Seth Green on Making Tough Choices for ‘The Robot Chicken Walking Dead Special’

     March 26, 2018

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If you’re a fan of Robot Chicken and/or The Walking Dead, you should be aware of The Robot Chicken Walking Dead Special: Look Who’s Walking coming to DVD/Blu-ray tomorrow. We’ve already shared a deleted scene from the Blu-ray’s excellent bonus features with you, and that came with the bonus commentary from our own interview with co-creator Seth Green. Now, I’m happy to bring you the full interview with Green about the special, working with the AMC drama’s cast, and what’s ahead for Stoopid Buddy Stoodios.

If you missed the Walking Dead special when it aired on TV, now’s the perfect chance to pick up this fantastic one-off. It features the bulk of The Walking Dead lead cast, past and present, starring in their famous roles, with a comedic slant to them, of course. The soundtrack–yes, the special features hilarious original musical numbers–is also available now through Adult Swim, making it a perfect pair for the Blu-ray when it arrives tomorrow. Look for my Blu-ray review tomorrow, and read on for Green’s behind-the-scenes take on the special, starting with our deleted scenes discussion.

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Image via Adult Swim

On the ‘Patches’ Deleted Scene – I believe this was one of Breckin Meyer’s scene suggestions that got cut. What was it about this scene that didn’t work?

Seth Green: There’s nothing about it that didn’t work. The whole hard truth of editing, especially editing for broadcast, is that you have a finite amount of time that the program’s going to be. So it comes down to seconds, you know? When we have sketches that are made up of microseconds, you only have enough time … you do math in either direction: If I keep these two things, it means sacrificing this longer thing, or if I sacrifice this longer thing, perhaps I can keep these four little things. Once you get into that conversation of, “Alright, guys, we’re losing 30 seconds wholesale; where are we taking that from?” in something like The Walking Dead or even in previous specials that are more storytelling, it’s anything that’s off-topic. So if you watch the narrative of the special, it’s all very thorough in a relatively straight timeline, and it does service to as many characters as we can in a timespan.

And then you look at a sketch like “Patches” [laughs] and say, “Alright, well this is cutable for broadcast.” And it’s not because it’s not hilarious, or something that we all loved and laughed out loud at, it’s just the time. It becomes very clear, when it comes down to cutting this many seconds, what you’re going to keep and what’s off-topic.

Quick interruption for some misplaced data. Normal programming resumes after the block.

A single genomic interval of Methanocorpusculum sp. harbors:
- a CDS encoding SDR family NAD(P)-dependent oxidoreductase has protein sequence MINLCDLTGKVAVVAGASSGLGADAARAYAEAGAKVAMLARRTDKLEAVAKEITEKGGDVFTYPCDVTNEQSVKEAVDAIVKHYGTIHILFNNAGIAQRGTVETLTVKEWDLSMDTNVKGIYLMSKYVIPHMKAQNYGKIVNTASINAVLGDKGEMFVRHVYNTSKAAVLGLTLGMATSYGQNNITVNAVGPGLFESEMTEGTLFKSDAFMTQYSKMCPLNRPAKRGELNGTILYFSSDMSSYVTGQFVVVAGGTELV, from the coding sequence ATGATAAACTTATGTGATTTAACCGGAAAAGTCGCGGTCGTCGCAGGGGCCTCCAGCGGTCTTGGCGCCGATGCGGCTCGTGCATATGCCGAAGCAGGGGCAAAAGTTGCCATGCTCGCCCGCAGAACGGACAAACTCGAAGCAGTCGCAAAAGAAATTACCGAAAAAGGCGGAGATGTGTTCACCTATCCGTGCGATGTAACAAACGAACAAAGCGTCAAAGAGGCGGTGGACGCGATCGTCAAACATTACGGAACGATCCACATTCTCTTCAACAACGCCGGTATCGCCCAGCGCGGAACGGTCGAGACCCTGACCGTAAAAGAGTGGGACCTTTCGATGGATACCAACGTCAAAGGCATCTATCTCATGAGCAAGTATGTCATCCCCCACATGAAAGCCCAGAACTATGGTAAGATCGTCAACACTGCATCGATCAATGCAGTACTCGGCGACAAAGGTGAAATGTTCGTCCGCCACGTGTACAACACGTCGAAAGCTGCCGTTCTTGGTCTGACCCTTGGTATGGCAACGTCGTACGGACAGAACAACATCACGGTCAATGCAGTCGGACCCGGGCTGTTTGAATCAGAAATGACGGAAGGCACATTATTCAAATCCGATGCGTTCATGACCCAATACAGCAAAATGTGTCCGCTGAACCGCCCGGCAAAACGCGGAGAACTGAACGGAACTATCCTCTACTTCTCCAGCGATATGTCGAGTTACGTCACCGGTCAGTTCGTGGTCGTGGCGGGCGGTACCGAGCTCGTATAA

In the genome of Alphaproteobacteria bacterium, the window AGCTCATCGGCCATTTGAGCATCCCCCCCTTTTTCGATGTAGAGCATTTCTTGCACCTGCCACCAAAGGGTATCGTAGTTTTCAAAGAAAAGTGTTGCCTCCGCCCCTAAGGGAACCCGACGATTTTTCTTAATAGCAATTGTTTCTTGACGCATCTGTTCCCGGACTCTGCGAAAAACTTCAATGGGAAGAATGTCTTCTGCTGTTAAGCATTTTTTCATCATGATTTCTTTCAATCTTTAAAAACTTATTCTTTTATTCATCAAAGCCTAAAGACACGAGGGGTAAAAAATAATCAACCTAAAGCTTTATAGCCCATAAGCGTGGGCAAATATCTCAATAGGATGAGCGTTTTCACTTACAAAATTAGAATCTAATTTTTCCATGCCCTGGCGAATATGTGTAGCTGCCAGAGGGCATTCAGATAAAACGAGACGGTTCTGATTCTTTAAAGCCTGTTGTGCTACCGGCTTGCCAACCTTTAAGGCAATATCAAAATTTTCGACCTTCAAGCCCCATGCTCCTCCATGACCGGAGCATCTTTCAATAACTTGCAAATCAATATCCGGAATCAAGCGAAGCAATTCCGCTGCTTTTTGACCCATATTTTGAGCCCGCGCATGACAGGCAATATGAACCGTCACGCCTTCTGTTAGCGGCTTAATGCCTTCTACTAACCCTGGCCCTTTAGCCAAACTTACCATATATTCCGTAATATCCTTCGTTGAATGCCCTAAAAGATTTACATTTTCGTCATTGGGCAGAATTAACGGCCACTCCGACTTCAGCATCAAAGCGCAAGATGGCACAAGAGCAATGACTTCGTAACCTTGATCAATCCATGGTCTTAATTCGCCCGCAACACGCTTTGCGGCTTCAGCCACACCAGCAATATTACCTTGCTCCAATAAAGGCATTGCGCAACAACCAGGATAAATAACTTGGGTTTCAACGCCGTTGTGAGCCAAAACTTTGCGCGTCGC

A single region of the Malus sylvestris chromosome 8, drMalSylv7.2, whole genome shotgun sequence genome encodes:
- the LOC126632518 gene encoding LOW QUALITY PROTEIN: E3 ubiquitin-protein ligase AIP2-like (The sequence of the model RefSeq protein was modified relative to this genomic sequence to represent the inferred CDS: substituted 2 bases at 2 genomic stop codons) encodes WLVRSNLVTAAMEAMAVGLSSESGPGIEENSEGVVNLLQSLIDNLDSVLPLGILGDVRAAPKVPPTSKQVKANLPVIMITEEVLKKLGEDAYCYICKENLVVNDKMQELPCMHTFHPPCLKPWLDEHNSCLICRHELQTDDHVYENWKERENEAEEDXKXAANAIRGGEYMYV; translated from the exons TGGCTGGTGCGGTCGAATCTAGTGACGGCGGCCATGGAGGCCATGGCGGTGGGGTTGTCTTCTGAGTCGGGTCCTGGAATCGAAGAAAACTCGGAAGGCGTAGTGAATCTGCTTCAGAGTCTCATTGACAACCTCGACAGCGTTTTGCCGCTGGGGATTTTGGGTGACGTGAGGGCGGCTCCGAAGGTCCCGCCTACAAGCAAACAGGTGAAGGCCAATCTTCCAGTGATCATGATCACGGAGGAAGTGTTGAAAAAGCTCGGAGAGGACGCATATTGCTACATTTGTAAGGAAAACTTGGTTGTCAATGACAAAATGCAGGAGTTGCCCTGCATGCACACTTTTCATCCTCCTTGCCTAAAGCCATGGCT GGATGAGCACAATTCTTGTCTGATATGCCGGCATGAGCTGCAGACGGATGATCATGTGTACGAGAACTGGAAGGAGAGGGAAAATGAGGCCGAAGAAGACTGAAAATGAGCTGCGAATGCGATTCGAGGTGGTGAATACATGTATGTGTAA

Speaking of Deleted Scenes, I was happy to see the Square Dance scene make it to the Blu-ray extras. Why did that not make the final cut even though it went through all phases of the animation process?

Green: It was just last-round. It was in the absolutely last round of cutting and I think we were in exactly that conversation of, “Alright guys, we have to remove 16 seconds from the broadcast program; where can we take it?” There were two sketches that we kept by cutting the square dance. That’s even luck that anything is animated that doesn’t make it to the broadcast. Nobody understands how much this costs or how complicated the production is. If we’ve done our magic trick correctly, they never will; they just watch the program and enjoy it. The rarity of something actually being animated and then not making it to broadcast is high.

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Image via Adult Swim

Can you talk about why you were in the minority regarding the Lucille origin story sequence?

Green: I love the bat with a cape. It’s so silly. It feels very Robot Chicken. But, again, we come down to this argument of seconds here and there. Even that summation felt … I had to say, is this on or off topic? They way we argued for it, the way it ultimately works so well, is because it’s imagined in the post-whatever the apocalypse is. So now we’re looking back at how humanity was almost destroyed and it’s probable that the legend would be, A) wildly misunderstood, and B) sensationalized for the audience. So that’s where it’s funny. And Carl is furious about it. “None of this is true and a fucking bat killed my friend!” It really feels very Robot Chicken to me.

Why else are we doing this? If we’re saying there’s something meaningful to our point of view on this intellectual property, then we have to back that up. We try our best to entertain the hell out of you.

In the commentary, you mentioned that viewers should zoom in on the bookshelf in the final scene—the Talking Dead bit—for a surprise. (I tried but couldn’t see anything there; what am I missing?) Is there anything actually there?

Green: I doubt it. [laughs] But we live in a James Halliday culture, so happy hunting! I could speculate though, because our crew is mischievous and we absolutely support burying stuff everywhere. We never like to lean toward an Easter egg, but any time you can sneak something in that only Wade Watts is going to find, then do it.

Our crew, all of the artists who work on the show in various categories, are very talented. Everyone works incredibly hard. And we always encourage everybody to improve something if they have the opportunity to. I can’t even claim credit. We’re fortunate enough to be backed by a tremendous gang of people who are all swinging for the fences on this kind of stuff.

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